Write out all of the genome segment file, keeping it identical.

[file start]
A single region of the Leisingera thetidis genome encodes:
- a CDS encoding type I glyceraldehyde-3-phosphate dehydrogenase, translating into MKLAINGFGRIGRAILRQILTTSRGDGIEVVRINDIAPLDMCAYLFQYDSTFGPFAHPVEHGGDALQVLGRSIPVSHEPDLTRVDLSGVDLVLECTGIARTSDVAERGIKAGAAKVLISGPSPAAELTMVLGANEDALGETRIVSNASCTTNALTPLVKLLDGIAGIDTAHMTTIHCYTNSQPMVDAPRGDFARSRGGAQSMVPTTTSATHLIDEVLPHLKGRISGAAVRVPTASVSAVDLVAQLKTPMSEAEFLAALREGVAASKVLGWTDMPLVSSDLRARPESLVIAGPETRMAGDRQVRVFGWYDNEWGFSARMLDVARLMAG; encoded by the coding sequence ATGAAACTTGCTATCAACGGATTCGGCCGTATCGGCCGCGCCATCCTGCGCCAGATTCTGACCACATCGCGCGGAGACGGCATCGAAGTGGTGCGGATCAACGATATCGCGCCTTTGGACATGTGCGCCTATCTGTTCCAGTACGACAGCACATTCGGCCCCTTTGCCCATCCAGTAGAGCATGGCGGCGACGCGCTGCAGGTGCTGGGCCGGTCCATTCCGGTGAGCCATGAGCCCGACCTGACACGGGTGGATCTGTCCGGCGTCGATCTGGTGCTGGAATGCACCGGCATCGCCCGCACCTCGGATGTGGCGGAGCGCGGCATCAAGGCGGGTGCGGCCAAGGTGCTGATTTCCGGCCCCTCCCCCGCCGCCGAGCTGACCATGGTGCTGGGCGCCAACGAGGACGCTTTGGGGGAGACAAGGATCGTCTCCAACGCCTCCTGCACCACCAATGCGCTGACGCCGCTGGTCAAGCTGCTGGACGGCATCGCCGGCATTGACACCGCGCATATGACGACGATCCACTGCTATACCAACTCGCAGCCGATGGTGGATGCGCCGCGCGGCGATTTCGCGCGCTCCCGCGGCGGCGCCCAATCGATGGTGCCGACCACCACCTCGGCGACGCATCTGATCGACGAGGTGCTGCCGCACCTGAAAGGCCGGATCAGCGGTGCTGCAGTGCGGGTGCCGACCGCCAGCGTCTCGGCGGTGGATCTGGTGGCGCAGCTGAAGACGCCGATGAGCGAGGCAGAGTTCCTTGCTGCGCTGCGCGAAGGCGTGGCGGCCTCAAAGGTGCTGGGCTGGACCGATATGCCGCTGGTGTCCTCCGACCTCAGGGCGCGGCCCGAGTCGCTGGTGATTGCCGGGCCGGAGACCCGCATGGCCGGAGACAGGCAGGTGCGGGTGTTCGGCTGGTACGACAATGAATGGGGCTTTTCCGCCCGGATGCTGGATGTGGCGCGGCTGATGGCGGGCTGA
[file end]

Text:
A single region of the Leisingera thetidis genome encodes:
- a CDS encoding type I glyceraldehyde-3-phosphate dehydrogenase, translating into MKLAINGFGRIGRAILRQILTTSRGDGIEVVRINDIAPLDMCAYLFQYDSTFGPFAHPVEHGGDALQVLGRSIPVSHEPDLTRVDLSGVDLVLECTGIARTSDVAERGIKAGAAKVLISGPSPAAELTMVLGANEDALGETRIVSNASCTTNALTPLVKLLDGIAGIDTAHMTTIHCYTNSQPMVDAPRGDFARSRGGAQSMVPTTTSATHLIDEVLPHLKGRISGAAVRVPTASVSAVDLVAQLKTPMSEAEFLAALREGVAASKVLGWTDMPLVSSDLRARPESLVIAGPETRMAGDRQVRVFGWYDNEWGFSARMLDVARLMAG; encoded by the coding sequence ATGAAACTTGCTATCAACGGATTCGGCCGTATCGGCCGCGCCATCCTGCGCCAGATTCTGACCACATCGCGCGGAGACGGCATCGAAGTGGTGCGGATCAACGATATCGCGCCTTTGGACATGTGCGCCTATCTGTTCCAGTACGACAGCACATTCGGCCCCTTTGCCCATCCAGTAGAGCATGGCGGCGACGCGCTGCAGGTGCTGGGCCGGTCCATTCCGGTGAGCCATGAGCCCGACCTGACACGGGTGGATCTGTCCGGCGTCGATCTGGTGCTGGAATGCACCGGCATCGCCCGCACCTCGGATGTGGCGGAGCGCGGCATCAAGGCGGGTGCGGCCAAGGTGCTGATTTCCGGCCCCTCCCCCGCCGCCGAGCTGACCATGGTGCTGGGCGCCAACGAGGACGCTTTGGGGGAGACAAGGATCGTCTCCAACGCCTCCTGCACCACCAATGCGCTGACGCCGCTGGTCAAGCTGCTGGACGGCATCGCCGGCATTGACACCGCGCATATGACGACGATCCACTGCTATACCAACTCGCAGCCGATGGTGGATGCGCCGCGCGGCGATTTCGCGCGCTCCCGCGGCGGCGCCCAATCGATGGTGCCGACCACCACCTCGGCGACGCATCTGATCGACGAGGTGCTGCCGCACCTGAAAGGCCGGATCAGCGGTGCTGCAGTGCGGGTGCCGACCGCCAGCGTCTCGGCGGTGGATCTGGTGGCGCAGCTGAAGACGCCGATGAGCGAGGCAGAGTTCCTTGCTGCGCTGCGCGAAGGCGTGGCGGCCTCAAAGGTGCTGGGCTGGACCGATATGCCGCTGGTGTCCTCCGACCTCAGGGCGCGGCCCGAGTCGCTGGTGATTGCCGGGCCGGAGACCCGCATGGCCGGAGACAGGCAGGTGCGGGTGTTCGGCTGGTACGACAATGAATGGGGCTTTTCCGCCCGGATGCTGGATGTGGCGCGGCTGATGGCGGGCTGA